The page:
Diabetes is a major problem worldwide. In India, it has almost reached epidemic proportions. Some of its symptoms are very similar to leprosy, though it is not contagious. 78-year-old Vadivelu, father of six, lives with his oldest son’s family in a village about 12 km from the hospital. The house is built with brick walls and a concrete roof and has electricity and sanitation facilities. The family collect water, which is available, twice a week from the public tap and have three meals a day. Vadivelu has studied up to high school level.
His whole family is very much affected by diabetes. His third son had diabetes mellitus and had to have his leg amputated in a local hospital, but died two years later. His remaining five children: three sons and two daughters are married and live separately with their own families. Vadivelu’s wife also had diabetes and high blood pressure and died recently. He was not content just sitting at home so he took out a loan from the local government and runs a shop in which he sells biscuits, cool drinks and ropes. He manages to open the shop four days a week and earns £35 per month.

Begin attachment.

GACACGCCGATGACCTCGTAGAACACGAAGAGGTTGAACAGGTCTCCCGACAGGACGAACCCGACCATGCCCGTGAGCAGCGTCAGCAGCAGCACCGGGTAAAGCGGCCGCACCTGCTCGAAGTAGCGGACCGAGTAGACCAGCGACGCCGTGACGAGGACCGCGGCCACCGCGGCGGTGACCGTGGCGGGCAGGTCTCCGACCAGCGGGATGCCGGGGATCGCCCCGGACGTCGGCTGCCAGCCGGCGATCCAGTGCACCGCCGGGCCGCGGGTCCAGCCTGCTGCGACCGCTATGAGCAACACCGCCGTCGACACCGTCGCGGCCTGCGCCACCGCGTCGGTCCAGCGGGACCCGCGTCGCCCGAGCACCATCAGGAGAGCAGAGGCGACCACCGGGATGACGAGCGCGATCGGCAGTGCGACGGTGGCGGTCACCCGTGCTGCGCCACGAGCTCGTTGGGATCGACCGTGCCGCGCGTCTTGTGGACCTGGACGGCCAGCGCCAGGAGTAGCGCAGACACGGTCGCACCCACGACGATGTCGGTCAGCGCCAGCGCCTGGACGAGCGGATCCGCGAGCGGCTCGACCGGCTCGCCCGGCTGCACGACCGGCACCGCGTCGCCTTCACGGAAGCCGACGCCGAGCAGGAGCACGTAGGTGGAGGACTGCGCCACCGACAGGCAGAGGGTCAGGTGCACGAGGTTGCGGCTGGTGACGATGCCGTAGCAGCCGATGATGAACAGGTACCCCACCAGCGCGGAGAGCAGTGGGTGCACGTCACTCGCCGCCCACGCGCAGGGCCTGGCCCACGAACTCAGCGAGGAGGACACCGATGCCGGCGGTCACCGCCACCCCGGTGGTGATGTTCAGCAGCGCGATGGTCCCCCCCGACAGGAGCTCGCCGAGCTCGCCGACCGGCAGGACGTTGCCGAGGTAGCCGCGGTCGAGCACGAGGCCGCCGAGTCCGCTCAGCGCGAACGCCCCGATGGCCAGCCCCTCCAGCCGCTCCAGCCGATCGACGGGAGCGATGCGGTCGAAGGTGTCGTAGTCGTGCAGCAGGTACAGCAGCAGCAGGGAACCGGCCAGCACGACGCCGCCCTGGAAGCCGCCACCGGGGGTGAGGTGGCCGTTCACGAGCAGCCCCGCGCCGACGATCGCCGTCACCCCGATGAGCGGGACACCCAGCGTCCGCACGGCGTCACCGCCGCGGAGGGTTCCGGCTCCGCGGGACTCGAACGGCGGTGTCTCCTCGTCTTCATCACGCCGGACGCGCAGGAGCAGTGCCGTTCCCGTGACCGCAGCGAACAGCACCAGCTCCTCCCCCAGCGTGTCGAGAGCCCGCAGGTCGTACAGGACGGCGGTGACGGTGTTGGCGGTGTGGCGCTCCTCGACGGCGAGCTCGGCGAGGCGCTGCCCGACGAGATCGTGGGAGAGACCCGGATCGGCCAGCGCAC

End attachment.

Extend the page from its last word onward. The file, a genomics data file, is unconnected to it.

Vadivelu had pulmonary tuberculosis for which he had been treated previously at CMC. He was also taking regular medication for diabetes and hypertension. He had a small blister on the bottom of his left foot which burst. He was initially treated in a local hospital. Since there was no improvement, he came to see the doctors at the Community Health and Development (CHAD) Hospital. By then the ulcer had developed into an abscess, with a cavity extending to the heel. He was referred to CMC hospital for further treatment and was admitted. In the ward he was diagnosed as having a diabetic foot which required part of his foot to be amputated under spinal anaesthesia. He recovered post operatively on the ward with daily dressings and was discharged in a stable condition after four days in hospital. He was advised to continue the dressings at CHAD Hospital.
The cost of hospitalisation for his treatment came to £282. His sons contributed some money towards the hospital bill but they couldn’t afford the whole amount. As a result of the generous donation of one of our UK donors, Vadivelu was helped through the Person to Person scheme.